I might be able to accommodate dietary restrictions, so please contact me to check.

Children are welcome to participate or play in the the background.

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Cooking Getaway

cooking-classes-yokosuka

cooking-classes-yokosuka

I haven’t mentioned this on the blog before but I run an AirBnB apartment here in Yokosuka. We are 30sec from the beach and have a fantastic view of Mt. Fuji from the living room window on a clear day. I also offer cooking classes for guests. If you are looking to get away for a couple of days and learn something new, I’d love to host you. I can accommodate up to four guests at a time, so you can come with a group. We are a 25 min bus ride from Zushi station.

Classes: Okonomiyaki (savory pancake), yakisoba (fried noodles), Japanese style beach BBQ, traditional Japanese breakfast, hotpot, kabocha squash feast, hummus, how to use a whole daikon and many more topics.

I take apartment bookings through AirBnB and you can inquire about cooking classes below.

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Oreo Cookie Truffles

oreo-cookie-truffles

oreo-cookie-truffles

I’ve got an easy one for you. It violates my general policy of not using processed food in recipes. But it involves Oreos, so I’ve made an exception. It is not healthy either…

This is really flexible as it goes be weight ratios. That means you can make them with one Japan-sized sleeve of cookies (nine cookies) or a whole package. I use white chocolate because I prefer it for the taste and aesthetic reasons. White chocolate is on the sweet side so if you are making these for people who can’t handle North American levels of sweetness, use dark chocolate. Double stuff Oreos are not readily available in Japan but for those of you outside of Japan, most of the recipes on the interwebs say they are not suitable for this recipe. You could probably try some of the flavored Oreos though. The recipe below is based on this one.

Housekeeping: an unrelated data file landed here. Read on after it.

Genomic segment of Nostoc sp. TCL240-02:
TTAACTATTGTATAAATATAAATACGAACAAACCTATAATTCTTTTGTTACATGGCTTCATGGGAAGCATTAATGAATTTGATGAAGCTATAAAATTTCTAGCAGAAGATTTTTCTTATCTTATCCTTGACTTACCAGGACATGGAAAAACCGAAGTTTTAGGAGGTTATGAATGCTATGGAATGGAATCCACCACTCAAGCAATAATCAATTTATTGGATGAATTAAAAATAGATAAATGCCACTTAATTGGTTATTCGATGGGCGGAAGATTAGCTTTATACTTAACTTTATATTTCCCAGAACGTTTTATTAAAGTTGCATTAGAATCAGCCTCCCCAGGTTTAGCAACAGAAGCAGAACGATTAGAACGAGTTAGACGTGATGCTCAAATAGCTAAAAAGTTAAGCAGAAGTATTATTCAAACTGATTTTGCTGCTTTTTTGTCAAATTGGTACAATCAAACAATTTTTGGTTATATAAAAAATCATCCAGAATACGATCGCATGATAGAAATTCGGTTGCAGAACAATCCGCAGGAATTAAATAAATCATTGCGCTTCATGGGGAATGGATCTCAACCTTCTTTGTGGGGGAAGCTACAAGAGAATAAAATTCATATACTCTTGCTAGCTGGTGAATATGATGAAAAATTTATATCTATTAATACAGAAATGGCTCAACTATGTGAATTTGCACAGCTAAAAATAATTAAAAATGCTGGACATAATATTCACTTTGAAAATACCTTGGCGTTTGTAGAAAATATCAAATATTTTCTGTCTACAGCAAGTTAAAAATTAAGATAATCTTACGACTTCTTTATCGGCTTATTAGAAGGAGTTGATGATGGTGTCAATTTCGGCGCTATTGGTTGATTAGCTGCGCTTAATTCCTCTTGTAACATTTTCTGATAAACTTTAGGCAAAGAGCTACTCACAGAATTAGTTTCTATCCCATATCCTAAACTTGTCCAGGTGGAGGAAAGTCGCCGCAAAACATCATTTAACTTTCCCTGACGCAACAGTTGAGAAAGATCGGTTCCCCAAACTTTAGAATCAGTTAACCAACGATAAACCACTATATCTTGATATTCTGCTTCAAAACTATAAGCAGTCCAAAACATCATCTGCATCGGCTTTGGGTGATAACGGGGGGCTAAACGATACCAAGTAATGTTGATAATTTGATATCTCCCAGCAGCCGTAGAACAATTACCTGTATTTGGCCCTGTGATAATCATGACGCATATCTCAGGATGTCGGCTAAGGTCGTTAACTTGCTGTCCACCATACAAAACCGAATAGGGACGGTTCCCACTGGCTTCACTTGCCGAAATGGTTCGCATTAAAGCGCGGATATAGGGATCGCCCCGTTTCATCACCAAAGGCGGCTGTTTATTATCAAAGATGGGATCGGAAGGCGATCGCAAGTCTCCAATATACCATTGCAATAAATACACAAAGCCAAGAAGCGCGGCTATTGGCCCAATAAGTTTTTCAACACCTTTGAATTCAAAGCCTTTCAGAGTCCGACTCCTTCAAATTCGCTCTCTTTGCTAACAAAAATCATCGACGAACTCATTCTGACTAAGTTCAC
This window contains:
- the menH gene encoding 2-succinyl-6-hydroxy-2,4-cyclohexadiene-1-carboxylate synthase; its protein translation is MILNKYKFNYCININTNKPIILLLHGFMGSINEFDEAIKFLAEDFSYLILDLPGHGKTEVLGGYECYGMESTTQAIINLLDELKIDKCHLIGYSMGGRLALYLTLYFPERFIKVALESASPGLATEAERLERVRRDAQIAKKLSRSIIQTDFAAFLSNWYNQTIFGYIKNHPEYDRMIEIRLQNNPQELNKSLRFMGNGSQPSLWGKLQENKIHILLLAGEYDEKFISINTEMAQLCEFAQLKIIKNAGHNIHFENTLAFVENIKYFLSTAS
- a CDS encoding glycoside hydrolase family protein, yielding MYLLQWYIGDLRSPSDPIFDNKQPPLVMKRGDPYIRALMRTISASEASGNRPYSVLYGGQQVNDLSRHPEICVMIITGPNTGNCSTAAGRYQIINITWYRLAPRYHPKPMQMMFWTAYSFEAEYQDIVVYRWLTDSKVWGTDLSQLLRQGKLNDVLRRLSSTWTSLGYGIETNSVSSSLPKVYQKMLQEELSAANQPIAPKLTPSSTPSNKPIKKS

Oreo Truffles

2 parts (by weight) Oreo cookies

1 part (by weight) cream cheese

Chocolate for melting

Optional: mint extract

 

Food processor instructions

Put the Oreo cookies in the food processor and pulse until you get crumbs. Add the cream cheese and pulse until you get dough. Form small balls with the dough and place on a plate covered with saran wrap. Cover and refrigerate until firm. Try at least an hour. Melt the chocolate in the microwave or a double boiler. Dip the Oreo balls in chocolate and decorate. Cool to harden.

 

Manual instructions (more fun)

Put the Oreo cookies in a large Ziploc bag, seal and smash the cookies (I use a rolling pin) until you get crumbs. Place the cookie crumbs in a large bowl and add the cream cheese. Combine until you get dough. Form small balls with the dough and place on a plate covered with saran wrap. Cover and refrigerate until firm. Fifteen minutes in the freezer also works. Melt the chocolate in the microwave or a double boiler. Dip the Oreo balls in chocolate and decorate. Cool to harden.